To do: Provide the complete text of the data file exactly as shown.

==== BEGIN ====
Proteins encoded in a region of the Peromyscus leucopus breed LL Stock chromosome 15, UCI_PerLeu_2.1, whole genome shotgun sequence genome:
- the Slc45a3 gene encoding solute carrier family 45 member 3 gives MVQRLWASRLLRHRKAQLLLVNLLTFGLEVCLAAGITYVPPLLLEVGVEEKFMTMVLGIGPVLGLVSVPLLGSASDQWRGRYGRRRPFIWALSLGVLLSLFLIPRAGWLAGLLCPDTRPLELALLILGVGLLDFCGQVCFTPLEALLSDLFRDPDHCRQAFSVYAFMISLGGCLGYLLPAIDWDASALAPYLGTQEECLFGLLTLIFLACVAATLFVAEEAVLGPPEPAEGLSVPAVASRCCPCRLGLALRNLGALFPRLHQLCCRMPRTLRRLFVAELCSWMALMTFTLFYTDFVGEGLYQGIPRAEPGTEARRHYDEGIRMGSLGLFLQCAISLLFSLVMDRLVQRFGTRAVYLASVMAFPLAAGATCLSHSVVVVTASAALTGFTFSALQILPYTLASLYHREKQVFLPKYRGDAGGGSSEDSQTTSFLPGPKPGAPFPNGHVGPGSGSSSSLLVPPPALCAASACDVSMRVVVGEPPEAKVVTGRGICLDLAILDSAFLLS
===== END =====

Proteins encoded in a region of the Peromyscus leucopus breed LL Stock chromosome 15, UCI_PerLeu_2.1, whole genome shotgun sequence genome:
- the Slc45a3 gene encoding solute carrier family 45 member 3 gives MVQRLWASRLLRHRKAQLLLVNLLTFGLEVCLAAGITYVPPLLLEVGVEEKFMTMVLGIGPVLGLVSVPLLGSASDQWRGRYGRRRPFIWALSLGVLLSLFLIPRAGWLAGLLCPDTRPLELALLILGVGLLDFCGQVCFTPLEALLSDLFRDPDHCRQAFSVYAFMISLGGCLGYLLPAIDWDASALAPYLGTQEECLFGLLTLIFLACVAATLFVAEEAVLGPPEPAEGLSVPAVASRCCPCRLGLALRNLGALFPRLHQLCCRMPRTLRRLFVAELCSWMALMTFTLFYTDFVGEGLYQGIPRAEPGTEARRHYDEGIRMGSLGLFLQCAISLLFSLVMDRLVQRFGTRAVYLASVMAFPLAAGATCLSHSVVVVTASAALTGFTFSALQILPYTLASLYHREKQVFLPKYRGDAGGGSSEDSQTTSFLPGPKPGAPFPNGHVGPGSGSSSSLLVPPPALCAASACDVSMRVVVGEPPEAKVVTGRGICLDLAILDSAFLLS